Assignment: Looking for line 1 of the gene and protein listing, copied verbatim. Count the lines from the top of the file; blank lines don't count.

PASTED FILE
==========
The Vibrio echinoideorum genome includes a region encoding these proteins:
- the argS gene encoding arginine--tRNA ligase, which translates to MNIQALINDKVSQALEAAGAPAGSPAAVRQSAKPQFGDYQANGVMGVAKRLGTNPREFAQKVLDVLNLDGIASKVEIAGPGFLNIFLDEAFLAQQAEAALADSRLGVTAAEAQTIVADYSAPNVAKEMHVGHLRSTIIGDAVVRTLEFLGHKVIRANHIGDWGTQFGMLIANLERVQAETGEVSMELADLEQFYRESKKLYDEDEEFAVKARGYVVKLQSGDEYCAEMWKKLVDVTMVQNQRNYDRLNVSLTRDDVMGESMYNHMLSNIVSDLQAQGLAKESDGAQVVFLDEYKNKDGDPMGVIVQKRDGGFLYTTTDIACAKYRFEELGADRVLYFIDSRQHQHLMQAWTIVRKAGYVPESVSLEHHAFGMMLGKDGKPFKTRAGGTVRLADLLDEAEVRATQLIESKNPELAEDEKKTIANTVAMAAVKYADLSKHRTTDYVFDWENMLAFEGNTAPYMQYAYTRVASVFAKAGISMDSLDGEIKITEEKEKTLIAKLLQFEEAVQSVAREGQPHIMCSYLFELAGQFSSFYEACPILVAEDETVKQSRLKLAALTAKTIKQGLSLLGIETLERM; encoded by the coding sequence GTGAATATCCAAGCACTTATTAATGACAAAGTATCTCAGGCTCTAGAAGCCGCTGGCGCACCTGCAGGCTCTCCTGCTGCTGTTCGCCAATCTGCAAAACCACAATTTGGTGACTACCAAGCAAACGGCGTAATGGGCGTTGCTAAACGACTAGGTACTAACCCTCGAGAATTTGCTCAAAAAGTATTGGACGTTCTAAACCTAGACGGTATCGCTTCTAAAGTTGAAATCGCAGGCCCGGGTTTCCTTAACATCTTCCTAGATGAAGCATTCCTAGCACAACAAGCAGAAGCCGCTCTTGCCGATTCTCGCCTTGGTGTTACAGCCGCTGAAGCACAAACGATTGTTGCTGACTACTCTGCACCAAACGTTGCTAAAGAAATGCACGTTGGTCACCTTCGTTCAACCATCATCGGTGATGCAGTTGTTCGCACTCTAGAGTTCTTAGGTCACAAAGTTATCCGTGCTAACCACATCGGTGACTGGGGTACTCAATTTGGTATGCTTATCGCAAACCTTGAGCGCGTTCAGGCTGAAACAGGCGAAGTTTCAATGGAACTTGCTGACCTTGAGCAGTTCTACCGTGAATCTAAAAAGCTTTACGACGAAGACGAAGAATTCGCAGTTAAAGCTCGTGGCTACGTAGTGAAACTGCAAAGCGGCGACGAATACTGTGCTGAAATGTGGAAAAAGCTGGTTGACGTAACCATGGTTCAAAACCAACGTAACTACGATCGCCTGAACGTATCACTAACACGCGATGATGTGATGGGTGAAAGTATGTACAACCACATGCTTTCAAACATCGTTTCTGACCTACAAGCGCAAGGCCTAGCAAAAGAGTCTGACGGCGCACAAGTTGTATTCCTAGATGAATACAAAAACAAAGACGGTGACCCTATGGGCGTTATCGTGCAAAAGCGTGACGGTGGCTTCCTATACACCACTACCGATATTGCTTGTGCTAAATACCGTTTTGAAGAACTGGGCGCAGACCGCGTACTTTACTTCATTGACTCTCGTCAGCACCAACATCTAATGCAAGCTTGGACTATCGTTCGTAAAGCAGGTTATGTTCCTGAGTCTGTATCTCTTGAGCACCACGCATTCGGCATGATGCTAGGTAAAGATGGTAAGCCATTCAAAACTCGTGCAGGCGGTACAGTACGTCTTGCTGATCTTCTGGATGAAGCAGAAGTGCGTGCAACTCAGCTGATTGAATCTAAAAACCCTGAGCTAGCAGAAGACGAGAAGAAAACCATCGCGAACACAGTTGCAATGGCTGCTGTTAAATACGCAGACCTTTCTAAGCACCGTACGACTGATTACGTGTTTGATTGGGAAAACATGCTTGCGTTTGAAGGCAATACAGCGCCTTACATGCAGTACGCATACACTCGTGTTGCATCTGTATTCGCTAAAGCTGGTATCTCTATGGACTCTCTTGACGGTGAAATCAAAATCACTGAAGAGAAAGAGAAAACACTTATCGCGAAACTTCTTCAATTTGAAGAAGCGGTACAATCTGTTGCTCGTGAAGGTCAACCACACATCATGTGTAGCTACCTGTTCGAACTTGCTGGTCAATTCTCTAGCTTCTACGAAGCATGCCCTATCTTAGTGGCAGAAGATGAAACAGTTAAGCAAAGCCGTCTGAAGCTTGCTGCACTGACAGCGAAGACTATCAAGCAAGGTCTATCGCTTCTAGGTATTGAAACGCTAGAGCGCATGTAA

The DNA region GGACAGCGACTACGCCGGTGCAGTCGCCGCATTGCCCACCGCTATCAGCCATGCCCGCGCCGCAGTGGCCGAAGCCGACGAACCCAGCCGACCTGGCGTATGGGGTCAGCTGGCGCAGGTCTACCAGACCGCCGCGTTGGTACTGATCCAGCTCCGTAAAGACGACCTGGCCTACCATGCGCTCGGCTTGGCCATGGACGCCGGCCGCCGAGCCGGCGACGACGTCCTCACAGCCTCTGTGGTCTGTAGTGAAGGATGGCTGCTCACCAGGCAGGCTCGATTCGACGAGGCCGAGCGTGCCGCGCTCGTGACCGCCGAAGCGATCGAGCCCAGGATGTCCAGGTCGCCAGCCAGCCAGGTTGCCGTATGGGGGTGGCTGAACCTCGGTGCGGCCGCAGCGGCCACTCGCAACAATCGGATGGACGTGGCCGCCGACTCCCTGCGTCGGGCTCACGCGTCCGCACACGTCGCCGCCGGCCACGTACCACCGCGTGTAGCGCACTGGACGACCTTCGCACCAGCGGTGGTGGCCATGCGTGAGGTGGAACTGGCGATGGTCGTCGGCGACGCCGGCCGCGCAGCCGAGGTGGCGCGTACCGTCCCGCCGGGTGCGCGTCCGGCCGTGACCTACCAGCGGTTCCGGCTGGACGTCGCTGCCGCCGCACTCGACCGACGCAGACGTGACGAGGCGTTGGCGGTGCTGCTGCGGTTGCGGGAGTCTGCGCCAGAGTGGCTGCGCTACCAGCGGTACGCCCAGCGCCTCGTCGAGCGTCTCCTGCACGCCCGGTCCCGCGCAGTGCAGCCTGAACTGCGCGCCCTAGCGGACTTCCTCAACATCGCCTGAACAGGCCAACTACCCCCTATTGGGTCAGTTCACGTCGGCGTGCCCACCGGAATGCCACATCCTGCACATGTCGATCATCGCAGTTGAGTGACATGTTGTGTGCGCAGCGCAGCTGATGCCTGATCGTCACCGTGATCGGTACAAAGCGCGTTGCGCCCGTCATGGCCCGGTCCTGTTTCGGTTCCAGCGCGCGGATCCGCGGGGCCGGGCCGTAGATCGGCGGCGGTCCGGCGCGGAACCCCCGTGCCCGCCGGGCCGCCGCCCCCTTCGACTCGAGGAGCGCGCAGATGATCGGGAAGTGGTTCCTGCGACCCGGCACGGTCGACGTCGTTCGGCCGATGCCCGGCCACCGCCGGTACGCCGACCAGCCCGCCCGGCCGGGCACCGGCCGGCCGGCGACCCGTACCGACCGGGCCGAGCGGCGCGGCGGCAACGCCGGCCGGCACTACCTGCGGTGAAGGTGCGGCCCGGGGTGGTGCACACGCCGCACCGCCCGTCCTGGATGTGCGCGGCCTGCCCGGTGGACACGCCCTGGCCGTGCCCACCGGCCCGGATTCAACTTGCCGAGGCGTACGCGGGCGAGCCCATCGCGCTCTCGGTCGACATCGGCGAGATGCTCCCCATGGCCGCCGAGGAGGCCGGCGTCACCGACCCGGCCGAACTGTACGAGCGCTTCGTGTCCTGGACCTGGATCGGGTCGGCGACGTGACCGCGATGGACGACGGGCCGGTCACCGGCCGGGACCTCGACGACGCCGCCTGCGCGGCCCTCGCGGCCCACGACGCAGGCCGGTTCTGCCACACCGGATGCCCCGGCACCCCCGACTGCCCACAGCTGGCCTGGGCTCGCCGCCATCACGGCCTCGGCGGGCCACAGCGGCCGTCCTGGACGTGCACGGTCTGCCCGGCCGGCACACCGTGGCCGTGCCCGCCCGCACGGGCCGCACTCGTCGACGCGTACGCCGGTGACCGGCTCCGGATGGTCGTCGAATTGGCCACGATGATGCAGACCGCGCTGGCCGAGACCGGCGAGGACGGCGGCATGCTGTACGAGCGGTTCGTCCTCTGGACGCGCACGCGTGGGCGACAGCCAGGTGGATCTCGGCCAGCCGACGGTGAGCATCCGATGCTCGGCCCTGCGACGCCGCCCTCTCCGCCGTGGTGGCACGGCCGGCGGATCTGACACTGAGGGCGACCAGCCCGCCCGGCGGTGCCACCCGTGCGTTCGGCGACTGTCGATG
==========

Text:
The Vibrio echinoideorum genome includes a region encoding these proteins: